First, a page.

Tears fill her eyes as the lyrics bring the pain of those dark times back to the forefront of her mind.  Cool air rushes against her, a balm on her warming skin.  She remembers the constant pain and distress, the hopelessness…

There were skies that burst open with a downpour to drown me alive

But the world took a spark like a match in the dark and the fire brought me to life

So I’m fanning the flames to climb so high ’cause there’s no other way we can stay alive

Chelsea’s pain turns to a fierce determination.  She focuses on how much better things are now, even though they are still difficult.  But I’ve come this far.  I can keep going.  She increases her pace, causing her lungs and legs to burn.  She ignores the discomfort and pushes through.

And you’ll find, there’ll be mornings when the ashes and embers are cold

But you’ll fight with a passion and you’ll never stop cause you know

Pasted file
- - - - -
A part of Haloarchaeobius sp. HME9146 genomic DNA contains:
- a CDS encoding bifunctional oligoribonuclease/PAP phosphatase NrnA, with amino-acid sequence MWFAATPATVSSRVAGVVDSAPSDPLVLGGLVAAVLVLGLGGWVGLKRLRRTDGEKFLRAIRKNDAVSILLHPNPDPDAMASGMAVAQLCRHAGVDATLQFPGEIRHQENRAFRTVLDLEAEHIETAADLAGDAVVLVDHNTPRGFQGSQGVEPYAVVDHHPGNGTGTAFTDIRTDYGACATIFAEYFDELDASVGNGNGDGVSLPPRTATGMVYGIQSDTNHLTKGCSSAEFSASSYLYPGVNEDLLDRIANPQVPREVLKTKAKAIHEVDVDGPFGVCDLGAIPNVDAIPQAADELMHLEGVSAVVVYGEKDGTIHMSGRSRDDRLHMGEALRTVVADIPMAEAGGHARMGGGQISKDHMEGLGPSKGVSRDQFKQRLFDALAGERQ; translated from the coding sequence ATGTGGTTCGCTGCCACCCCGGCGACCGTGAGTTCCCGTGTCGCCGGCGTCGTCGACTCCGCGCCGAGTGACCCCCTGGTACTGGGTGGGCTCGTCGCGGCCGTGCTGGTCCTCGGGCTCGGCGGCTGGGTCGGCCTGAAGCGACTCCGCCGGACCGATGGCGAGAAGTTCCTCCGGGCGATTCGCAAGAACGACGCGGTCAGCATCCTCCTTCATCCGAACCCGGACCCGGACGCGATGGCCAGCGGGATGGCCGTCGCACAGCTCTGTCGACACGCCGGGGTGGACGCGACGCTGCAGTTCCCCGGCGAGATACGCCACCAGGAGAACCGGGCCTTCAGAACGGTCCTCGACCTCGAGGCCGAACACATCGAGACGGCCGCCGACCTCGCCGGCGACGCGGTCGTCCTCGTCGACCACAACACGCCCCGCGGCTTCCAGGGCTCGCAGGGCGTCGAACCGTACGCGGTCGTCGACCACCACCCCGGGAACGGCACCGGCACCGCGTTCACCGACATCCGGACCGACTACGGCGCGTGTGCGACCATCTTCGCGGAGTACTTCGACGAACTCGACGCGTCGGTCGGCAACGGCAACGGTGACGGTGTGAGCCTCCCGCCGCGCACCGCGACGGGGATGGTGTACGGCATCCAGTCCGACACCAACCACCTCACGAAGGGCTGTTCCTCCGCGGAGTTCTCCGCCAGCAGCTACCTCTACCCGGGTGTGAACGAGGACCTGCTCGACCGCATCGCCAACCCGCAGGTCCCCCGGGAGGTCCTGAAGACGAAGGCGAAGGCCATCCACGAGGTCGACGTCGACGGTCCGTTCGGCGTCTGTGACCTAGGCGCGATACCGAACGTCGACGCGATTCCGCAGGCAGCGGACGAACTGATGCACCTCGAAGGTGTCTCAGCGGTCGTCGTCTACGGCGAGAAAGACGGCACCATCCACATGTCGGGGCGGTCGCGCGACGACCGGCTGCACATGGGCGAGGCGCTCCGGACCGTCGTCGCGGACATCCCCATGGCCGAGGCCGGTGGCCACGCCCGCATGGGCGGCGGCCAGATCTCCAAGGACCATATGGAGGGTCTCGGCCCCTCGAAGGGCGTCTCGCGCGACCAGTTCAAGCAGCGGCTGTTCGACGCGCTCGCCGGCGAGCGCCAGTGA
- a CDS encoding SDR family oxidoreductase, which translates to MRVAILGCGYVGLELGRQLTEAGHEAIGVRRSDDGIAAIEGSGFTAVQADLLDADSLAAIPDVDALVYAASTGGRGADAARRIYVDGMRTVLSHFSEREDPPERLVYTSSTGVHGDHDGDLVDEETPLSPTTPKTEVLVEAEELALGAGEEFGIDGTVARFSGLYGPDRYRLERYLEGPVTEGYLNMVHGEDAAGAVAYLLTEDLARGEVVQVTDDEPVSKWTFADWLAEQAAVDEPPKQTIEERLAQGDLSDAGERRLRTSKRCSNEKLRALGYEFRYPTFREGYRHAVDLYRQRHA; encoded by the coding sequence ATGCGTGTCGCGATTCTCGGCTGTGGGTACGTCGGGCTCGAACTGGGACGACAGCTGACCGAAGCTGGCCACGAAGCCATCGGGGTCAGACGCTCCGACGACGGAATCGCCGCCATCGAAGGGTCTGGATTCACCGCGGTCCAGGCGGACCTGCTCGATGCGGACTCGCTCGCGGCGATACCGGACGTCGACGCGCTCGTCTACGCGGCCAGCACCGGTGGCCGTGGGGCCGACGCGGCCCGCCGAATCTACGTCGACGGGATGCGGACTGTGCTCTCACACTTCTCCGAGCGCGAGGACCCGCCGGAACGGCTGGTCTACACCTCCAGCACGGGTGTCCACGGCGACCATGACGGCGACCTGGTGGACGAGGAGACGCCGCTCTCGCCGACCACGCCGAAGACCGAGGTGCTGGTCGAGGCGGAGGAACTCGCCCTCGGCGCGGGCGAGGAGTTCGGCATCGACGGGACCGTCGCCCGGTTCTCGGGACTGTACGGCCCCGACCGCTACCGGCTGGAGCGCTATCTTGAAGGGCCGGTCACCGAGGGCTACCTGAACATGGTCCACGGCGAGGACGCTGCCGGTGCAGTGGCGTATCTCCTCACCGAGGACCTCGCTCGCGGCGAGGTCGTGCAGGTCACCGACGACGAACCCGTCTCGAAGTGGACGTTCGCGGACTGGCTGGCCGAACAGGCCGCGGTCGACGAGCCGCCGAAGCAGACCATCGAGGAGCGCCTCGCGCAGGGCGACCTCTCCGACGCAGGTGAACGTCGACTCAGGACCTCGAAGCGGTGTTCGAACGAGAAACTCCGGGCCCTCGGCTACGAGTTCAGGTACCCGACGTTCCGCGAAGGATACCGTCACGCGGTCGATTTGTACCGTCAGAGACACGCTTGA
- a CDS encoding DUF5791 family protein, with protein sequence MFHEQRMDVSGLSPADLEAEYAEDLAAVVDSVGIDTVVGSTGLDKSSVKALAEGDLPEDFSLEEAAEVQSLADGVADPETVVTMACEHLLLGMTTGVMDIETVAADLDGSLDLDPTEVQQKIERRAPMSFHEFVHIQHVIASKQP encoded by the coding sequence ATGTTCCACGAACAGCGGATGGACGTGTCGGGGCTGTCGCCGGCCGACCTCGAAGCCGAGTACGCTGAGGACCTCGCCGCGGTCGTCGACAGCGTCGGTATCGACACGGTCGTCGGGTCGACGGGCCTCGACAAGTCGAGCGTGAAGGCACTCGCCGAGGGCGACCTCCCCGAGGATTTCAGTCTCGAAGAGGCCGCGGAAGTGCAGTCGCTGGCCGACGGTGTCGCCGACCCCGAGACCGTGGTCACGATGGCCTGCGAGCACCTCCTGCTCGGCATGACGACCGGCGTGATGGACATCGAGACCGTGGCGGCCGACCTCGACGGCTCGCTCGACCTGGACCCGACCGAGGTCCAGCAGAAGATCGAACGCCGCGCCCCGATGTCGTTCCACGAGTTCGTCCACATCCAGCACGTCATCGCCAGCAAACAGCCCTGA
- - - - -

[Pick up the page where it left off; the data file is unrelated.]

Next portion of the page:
Yeah you know it gets better and your story is yet to be told

Every push, every shove, every war, every love

Yeah the coals are beginning to glow

The lyrics are just what she needs right now, to give her courage to go back home.  Home to a family she loves more than anything, but feels more than inadequate to care for most days.  Tears forms in her eyes once more, but she wills them away, and instead focuses on the passing palo verde trees and lantana shrubs that dot the edges of the sidewalk.

She turns down her music for a moment and offers a prayer in her mind.  She prays in gratitude for how far she has come.  She expresses thanks that she can run tonight and thanks for her family.  She tearfully pours out her heart, sharing with her Father in Heaven how difficult this is and how much she needs His help.  Closing her prayer, she feels a sense of calm and peace, knowing that she is not alone in this struggle.

Chelsea reaches the intersection and turns back around the way she came.  “Slow and down and walk,” come the instructions from her running app.  She gratefully slows her pace, breathing heavily.

25 minutes passes quickly, but it’s just the recharge she needed tonight.  When she hears the final voice command to cool down with a 5 minute walk, her heart and mood feel lighter.  She feels refreshed emotionally and ready return to the responsibilities at home.